Ratio of waist circumference to height may be better indicator of need for weight management

BMJ 1996; 312 doi: https://doi.org/10.1136/bmj.312.7027.377 (Published 10 February 1996) Cite this as: BMJ 1996;312:377
  1. Margaret Ashwella,
  2. Sonya Lejeunea
  1. Former science director, British Nutrition Foundation Former research assistant, British Nutrition Foundation Ashwell Associates, Ashwell Street, Ashwell, North Hertfordshire SG7 5PZ
  2. Professor of public health epidemiology Health Promotion Sciences Unit, Department of Public Health and Policy, London School of Hygiene and Tropical Medicine, London WC1E 7HT

    EDITOR,—The metabolic consequences of obesity relate to the accumulation of visceral fat, which is seemingly reflected by the waist circumference. We add our support to the proposal that sex specific action levels based on the waist circumference could be used as a measure for managing weight.1 2 We also suggest that the ratio of waist circumference to height may be a superior measure for women as well as men.3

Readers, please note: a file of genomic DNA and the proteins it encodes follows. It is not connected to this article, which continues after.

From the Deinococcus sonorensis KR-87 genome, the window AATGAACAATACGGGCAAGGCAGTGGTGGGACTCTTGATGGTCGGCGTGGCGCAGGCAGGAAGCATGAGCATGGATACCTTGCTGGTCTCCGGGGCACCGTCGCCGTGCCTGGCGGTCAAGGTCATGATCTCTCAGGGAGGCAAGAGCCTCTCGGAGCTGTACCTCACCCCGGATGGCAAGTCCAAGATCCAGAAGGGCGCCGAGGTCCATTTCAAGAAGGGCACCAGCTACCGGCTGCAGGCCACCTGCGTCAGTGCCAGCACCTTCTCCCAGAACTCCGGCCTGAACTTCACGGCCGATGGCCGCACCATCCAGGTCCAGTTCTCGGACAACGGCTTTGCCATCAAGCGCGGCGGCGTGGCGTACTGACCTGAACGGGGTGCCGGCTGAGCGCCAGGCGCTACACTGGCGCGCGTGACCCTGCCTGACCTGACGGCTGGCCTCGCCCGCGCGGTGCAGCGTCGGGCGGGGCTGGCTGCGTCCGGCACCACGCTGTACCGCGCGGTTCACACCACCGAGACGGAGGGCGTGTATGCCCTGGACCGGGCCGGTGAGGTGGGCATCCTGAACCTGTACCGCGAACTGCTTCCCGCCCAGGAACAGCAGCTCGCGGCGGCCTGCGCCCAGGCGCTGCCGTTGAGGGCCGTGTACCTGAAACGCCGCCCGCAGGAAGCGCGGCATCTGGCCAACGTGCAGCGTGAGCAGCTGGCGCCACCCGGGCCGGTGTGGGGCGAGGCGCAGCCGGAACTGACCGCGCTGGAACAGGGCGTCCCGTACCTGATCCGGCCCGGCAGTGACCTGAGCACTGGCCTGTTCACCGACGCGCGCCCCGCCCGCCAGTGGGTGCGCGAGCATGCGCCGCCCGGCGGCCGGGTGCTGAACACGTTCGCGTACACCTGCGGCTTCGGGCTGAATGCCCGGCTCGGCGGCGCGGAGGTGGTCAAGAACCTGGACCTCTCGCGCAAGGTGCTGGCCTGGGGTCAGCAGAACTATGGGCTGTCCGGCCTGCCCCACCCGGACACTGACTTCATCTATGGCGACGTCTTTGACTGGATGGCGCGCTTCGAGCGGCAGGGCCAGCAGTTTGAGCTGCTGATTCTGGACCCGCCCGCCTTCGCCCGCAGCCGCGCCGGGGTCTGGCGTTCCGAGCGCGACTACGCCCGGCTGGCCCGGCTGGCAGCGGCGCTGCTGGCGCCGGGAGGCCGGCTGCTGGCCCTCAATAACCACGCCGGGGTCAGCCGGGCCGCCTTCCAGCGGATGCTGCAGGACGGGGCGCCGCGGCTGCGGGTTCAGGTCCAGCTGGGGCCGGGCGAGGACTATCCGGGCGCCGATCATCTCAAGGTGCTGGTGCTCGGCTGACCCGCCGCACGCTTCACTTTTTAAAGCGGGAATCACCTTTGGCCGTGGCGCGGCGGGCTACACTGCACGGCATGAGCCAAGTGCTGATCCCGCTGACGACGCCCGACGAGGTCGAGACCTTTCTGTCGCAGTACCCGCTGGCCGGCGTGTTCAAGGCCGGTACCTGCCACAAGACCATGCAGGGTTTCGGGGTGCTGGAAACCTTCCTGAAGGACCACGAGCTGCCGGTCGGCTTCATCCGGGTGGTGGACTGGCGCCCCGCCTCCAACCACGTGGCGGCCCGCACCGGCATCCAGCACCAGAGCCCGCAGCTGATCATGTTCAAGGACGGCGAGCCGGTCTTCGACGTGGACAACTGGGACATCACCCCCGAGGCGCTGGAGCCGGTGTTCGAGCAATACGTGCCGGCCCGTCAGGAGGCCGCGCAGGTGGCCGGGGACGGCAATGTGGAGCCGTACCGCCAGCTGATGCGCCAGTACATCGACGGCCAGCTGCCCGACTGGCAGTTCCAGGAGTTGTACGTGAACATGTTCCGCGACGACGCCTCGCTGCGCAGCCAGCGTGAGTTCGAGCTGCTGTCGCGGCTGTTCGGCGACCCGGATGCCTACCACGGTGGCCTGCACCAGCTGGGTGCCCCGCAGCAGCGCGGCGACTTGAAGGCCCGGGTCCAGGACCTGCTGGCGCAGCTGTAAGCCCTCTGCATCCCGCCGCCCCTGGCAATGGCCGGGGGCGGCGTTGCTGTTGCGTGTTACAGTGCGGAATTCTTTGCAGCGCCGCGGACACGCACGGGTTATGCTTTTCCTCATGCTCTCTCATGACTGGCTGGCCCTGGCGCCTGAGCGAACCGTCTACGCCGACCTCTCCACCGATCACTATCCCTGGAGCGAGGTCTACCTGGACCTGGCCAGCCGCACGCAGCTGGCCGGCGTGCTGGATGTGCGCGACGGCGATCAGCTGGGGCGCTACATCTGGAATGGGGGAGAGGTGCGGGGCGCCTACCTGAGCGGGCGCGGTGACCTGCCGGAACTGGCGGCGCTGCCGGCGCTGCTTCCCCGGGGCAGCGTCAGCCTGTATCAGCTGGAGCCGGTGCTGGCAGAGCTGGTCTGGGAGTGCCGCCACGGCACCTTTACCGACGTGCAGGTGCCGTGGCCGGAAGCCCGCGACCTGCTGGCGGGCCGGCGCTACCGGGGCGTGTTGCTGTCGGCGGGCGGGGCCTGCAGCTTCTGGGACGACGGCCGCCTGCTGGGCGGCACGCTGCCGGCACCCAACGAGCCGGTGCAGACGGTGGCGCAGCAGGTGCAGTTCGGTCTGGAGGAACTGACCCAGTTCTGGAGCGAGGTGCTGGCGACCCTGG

We took data from the 1992 health survey for England.4 For each person (1411 men and 1481 women aged 30-74) anthropometric measurements …

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